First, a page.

In August 2014 Network On Air were to release Raise The Titanic on Blu-ray in the UK, with the only known available original Barry score. Which tracks it would contain is unknown. There are tapes from M&E which contain the score plus sound effects. There is no known source for the original, complete score.[12]

Reception[edit]

Raise the Titanic received mixed reviews; a 50% "rotten" rating on Rotten Tomatoes.[citation needed]

At the time of its release, Cussler was so disgusted with the film adaption of his book he refused to give any further permission for cinematic works based on his books.[13] (In 2006 Cussler sued the filmmakers of Sahara, a film adaption of his 1992 book, for failing to consult him on the script when it also made huge financial losses.[14])

The film grossed $7 million against a budget of $40 million.[1]

Lew Grade later wrote that he "thought the movie was quite good" particularly enjoying the actual raising of the Titanic and the scene where Dirk Pitt walks into the wrecked ballroom. He blamed the failure of the film in part on the release of a TV movie on the topic SOS Titanic (released theatrically through EMI Films, of which Grade's brother, Lord Delfont, was then chairman).[4]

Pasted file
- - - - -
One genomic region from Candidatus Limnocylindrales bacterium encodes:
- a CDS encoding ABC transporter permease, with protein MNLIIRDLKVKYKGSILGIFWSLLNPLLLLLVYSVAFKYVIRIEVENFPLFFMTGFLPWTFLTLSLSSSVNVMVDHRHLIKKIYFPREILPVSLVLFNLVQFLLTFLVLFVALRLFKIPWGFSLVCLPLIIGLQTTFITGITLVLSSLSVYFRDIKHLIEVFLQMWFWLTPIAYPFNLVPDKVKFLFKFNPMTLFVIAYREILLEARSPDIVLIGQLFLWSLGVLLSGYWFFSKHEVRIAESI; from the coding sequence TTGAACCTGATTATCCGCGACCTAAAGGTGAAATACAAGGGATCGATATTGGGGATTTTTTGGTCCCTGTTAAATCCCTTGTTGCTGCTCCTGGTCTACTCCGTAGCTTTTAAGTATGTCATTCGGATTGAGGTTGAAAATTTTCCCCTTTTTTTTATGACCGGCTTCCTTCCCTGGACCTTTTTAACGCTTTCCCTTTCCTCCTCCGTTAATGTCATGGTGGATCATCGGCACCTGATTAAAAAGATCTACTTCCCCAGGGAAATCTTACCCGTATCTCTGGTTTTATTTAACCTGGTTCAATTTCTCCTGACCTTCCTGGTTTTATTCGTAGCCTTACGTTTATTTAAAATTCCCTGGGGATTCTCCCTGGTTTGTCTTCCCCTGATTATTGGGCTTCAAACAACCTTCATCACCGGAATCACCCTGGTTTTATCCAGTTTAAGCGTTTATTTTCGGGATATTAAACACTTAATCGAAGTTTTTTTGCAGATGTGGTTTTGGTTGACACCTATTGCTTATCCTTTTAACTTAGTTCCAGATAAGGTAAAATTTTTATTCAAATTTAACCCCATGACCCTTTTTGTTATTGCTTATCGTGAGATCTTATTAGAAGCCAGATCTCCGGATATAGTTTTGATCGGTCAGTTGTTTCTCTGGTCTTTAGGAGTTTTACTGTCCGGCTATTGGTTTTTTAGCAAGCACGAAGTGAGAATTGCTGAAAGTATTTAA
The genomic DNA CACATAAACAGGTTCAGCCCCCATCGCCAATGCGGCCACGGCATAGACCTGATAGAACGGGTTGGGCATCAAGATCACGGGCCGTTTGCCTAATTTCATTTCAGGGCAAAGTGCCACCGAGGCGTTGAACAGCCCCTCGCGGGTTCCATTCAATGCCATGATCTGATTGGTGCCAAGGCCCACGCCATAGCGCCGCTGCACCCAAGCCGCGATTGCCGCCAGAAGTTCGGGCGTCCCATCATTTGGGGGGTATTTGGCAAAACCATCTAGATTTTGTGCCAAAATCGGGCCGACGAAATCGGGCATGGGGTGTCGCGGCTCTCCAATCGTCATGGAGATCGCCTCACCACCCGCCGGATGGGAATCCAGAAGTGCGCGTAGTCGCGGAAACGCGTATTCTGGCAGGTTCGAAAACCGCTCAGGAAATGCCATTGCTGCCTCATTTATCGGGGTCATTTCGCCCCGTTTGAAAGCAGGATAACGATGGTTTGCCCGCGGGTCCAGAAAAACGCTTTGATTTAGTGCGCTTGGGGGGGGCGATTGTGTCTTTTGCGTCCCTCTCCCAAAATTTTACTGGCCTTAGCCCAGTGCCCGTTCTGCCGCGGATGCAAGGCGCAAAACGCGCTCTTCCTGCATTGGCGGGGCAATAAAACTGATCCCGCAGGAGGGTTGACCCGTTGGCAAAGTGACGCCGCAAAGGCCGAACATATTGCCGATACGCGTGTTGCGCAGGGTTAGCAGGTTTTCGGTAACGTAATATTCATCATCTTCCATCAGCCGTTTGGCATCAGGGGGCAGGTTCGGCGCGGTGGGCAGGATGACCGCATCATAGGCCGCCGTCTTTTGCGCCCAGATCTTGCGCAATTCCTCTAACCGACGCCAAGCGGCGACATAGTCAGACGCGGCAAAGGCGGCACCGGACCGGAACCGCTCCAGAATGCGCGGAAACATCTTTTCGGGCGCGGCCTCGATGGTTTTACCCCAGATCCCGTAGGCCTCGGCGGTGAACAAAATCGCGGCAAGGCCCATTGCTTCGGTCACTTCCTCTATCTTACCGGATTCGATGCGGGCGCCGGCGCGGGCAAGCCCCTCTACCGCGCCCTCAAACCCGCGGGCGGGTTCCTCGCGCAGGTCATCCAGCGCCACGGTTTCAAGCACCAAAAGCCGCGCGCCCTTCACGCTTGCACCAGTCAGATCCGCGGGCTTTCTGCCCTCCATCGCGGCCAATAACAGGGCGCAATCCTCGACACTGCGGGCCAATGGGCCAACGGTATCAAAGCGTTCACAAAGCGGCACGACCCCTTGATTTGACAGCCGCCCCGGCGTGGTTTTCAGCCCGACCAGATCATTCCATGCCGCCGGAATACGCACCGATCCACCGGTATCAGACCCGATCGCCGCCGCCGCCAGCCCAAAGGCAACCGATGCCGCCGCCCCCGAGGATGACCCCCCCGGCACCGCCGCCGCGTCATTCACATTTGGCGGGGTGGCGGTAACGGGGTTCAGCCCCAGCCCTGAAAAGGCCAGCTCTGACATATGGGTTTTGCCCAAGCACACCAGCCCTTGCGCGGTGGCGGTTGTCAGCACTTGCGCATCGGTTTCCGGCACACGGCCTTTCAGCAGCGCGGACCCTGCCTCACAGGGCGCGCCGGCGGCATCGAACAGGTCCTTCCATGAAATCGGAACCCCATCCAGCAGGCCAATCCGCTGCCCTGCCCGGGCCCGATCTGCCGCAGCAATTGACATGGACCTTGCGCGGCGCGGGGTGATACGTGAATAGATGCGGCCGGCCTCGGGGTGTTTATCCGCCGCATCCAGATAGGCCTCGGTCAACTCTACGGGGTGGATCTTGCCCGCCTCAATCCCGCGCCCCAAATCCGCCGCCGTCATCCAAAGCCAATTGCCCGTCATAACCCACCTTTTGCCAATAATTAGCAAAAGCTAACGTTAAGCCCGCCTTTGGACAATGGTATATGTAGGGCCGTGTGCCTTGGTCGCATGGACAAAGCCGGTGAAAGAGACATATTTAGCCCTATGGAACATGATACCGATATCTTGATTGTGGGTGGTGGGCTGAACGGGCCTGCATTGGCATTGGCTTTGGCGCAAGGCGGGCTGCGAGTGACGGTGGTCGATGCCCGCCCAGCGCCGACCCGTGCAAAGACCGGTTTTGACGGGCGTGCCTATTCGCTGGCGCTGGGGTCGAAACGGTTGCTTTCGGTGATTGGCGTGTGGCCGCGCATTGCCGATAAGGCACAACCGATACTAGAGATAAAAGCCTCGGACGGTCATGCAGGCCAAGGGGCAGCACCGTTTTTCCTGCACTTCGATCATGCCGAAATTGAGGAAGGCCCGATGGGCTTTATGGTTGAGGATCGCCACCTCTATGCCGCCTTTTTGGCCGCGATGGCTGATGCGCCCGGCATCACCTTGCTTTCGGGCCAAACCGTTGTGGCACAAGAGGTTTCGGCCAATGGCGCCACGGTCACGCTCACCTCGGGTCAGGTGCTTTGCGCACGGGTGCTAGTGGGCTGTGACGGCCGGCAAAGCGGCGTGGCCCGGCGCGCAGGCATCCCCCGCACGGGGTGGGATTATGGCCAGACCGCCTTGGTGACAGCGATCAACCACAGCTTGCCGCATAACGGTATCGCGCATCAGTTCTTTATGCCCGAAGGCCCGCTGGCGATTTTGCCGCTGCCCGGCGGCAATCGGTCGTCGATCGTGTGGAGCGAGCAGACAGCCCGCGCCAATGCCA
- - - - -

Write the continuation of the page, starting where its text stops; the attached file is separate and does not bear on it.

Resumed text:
Raise The Titanic, along with other contemporary flops, has been credited with prompting Grade's withdrawal from continued involvement with the film industry.[15]

Nominations[edit]

Nominated: Worst Picture
Nominated: Worst Supporting Actor
Nominated: Worst Screenplay

References[edit]

  1. ^ a b c "Raise the Titanic - Box Office Data". The Numbers. Retrieved 14 August 2011. 
  2. ^ Fowler, Rebecca (31 August 1996), "'It would be cheaper to lower the Atlantic'", The Independent, London, retrieved 2009-05-11 
  3. ^ Kennedy, Duncan (25 August 2012). "Australian billionaire on mission to recreate Titanic". BBC News. BBC. Retrieved 25 August 2012. 
  4. ^ a b Lew Grade, Still Dancing: My Story, William Collins & Sons 1987 p 260-261
  5. ^ Walker, Alexander (1985). National Heroes: British Cinema in the Seventies and Eighties. Harrap. pp. 198, 202. ISBN 9780245542688. 
  6. ^ Suid, Lawrence H.Suid (2002). Guts and Glory. University Press of Kentucky. p. 413. ISBN 9780813190181.  External link in |title= (help)
  7. ^ a b Cettl, Robert (2010). Film Tales. Wider Screenings TM. p. 74. ISBN 9780987050007.  External link in |title= (help)
  8. ^ McMurtry, Larry (2010). Hollywood: A Third Memoir. Simon & Schuster. pp. 59–60. 
  9. ^ Mann, R. (1978, 22 Oct). MOVIES. Los Angeles Times (1923-Current File). Retrieved from http://search.proquest.com/docview/158662943
  10. ^ "His special effects bring magic to the screen". Weekly World News. 24 Mar 1981. p. 28.  External link in |title= (help)
  11. ^ Clemmensen, Christian. "Raise the Titanic". Filmtracks.com. Retrieved 24 June 2011. 
  12. ^ http://networkonair.com/shop/1947-raise-the-titanic-5027626707040.html
  13. ^ Cunningham, By Lawrence A. (2012). Contracts in the Real World: Stories of Popular Contracts and Why They Matter. Cambridge University Press. p. 153. ISBN 9781107020078.  External link in |title= (help)
  14. ^ "Don't give him rewrite.". LA Times.com. 8 December 2006. 
  15. ^ Barber, Sian (2013). The British Film Industry in the 1970s: Capital, Culture and Creativity. Palgrave Macmillan. ISBN 9781137163325. 

External links[edit]